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Grand Canyon National Park Hydrologic Activity

In 1963 the diversion tunnels around Glen Canyon Dam were closed and water began backing up to form Lake Powell. With that act the Colorado River that had flowed through Grand Canyon for millions of years was radically changed. The new river that runs in the same riverbed bears little resemblance to its predecessor. The old Colorado River carried a heavy load of sand and soil particles, which was why it was named "Colorado," Spanish for red. Now upstream sediments are trapped in Lake Powell and the river water flowing from the dam is clear.

The volume of flow of the old river varied tremendously over a yearly cycle, from late spring floods that frequently topped 100,000 cubic feet per second (cfs) to late summer flows of only a few thousand cfs. Today Colorado River flows typically range from 8,000 to 25,000 cfs with greatly reduced seasonal variation in flows. Water temperature that once ranged from near freezing to 80 degrees F (27 C) now runs year-round within a few degrees of 46 F (8 C), because water for power generation is drawn from well below the surface of Lake Powell.

These changes in the characteristics of the river have had a dramatic impact on the ecology of the river corridor through Grand Canyon. Without the seasonal variations in river flow and temperature, native fish are not stimulated to spawn. The clear water favors non-native fish species, including predators that feed on the native species. Of the original eight species of native fish, three are no longer found in Grand Canyon, and two of those remaining are now endangered. Vegetation along the original river was sparse due to the scouring effect of annual floods. With more constant flows vegetation grows nearer the waterline, although little reproduction of cottonwood trees is occurring, since they depended on floods to stimulate their seeds to sprout. Tamarisk, also called salt cedar, an exotic tree that crowds out native species, has become established.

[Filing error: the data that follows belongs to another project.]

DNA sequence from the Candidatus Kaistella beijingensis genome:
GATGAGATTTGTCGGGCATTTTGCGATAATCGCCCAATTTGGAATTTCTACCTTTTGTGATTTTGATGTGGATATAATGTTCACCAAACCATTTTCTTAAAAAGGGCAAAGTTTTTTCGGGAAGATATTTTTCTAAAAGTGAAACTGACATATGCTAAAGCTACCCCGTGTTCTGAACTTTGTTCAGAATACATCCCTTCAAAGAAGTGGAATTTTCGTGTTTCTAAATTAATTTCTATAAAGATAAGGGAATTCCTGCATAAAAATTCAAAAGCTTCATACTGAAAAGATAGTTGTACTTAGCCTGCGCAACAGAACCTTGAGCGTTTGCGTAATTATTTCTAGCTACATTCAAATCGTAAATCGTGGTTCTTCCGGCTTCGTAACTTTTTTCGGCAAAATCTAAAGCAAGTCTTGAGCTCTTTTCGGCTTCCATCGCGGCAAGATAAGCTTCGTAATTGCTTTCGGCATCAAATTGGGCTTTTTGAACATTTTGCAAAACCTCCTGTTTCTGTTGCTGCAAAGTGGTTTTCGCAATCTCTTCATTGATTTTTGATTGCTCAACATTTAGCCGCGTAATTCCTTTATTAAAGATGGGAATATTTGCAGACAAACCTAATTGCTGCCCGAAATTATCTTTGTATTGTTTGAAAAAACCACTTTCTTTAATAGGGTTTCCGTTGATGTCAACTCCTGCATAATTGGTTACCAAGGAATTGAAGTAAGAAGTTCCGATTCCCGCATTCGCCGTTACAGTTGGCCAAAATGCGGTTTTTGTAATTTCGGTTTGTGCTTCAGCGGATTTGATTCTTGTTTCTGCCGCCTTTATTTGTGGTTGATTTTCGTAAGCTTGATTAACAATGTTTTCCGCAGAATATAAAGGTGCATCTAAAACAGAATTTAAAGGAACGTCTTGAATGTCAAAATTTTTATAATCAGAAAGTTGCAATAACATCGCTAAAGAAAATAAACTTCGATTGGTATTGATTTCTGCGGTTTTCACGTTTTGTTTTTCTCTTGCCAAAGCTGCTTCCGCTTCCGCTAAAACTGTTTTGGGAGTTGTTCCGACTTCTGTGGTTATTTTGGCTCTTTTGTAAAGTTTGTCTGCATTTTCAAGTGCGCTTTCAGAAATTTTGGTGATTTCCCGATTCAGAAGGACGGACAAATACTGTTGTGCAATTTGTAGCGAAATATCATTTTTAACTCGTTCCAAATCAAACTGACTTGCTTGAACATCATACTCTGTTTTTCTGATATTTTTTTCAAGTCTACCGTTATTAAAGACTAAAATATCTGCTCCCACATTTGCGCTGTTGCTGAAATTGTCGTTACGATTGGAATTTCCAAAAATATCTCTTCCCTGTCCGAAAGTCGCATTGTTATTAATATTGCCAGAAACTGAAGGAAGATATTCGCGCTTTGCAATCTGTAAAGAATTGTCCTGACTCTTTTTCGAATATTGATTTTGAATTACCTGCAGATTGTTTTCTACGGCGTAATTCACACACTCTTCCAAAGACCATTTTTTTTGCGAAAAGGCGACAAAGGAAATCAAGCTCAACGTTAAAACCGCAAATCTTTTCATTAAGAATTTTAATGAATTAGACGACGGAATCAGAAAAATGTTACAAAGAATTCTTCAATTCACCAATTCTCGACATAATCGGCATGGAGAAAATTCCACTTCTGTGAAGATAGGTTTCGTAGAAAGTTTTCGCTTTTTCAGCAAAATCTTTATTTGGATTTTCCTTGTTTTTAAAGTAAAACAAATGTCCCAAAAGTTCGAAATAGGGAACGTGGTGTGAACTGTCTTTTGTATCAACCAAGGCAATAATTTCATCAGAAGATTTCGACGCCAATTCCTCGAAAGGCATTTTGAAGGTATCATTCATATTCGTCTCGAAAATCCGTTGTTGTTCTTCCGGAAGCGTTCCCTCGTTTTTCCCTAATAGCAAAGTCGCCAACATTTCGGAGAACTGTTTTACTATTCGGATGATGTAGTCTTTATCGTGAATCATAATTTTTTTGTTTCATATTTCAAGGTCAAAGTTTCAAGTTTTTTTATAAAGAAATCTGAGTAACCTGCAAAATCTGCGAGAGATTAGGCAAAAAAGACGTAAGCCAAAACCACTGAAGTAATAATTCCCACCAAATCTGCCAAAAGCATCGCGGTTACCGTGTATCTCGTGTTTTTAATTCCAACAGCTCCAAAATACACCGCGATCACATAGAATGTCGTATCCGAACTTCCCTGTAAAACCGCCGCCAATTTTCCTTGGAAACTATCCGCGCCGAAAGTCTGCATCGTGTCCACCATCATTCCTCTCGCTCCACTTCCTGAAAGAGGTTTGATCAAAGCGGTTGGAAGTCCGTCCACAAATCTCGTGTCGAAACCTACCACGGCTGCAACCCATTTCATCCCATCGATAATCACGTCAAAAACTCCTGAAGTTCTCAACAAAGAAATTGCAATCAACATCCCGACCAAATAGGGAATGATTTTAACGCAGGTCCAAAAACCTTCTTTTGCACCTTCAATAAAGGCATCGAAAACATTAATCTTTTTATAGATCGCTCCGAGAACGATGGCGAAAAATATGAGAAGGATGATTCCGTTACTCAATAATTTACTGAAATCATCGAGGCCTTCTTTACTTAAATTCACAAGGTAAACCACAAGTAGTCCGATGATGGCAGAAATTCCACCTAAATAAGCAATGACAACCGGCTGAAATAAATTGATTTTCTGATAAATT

The physical characteristics of the river corridor were changed, too. Beaches dependent on annual replenishment during spring floods are eroded away. Rocks and boulders washed into the mainstream from side canyons are not redistributed during high water, making some rapids more hazardous. With fluctuating flows, rafters and anglers could be affected by sudden changes in river flows.

Glen Canyon Dam was operated first for water storage and delivery, and secondarily for power generation. When the people of the West needed more electricity, water flow from the dam increased. When demand decreased, water flows dropped. A raft tied at the water's edge in the evening might be high and dry the next morning. An angler who waded onto a mid-river gravel bar in the morning might find himself precariously stranded a few hours later. Some of the changes are more subtle. Archaeological sites are being exposed or damaged, as the annual replenishment of beach sand is now limited to tributary inputs, a small fraction of pre-dam levels. The potential loss of 10,000 years of history continues to be of great concern to park managers.

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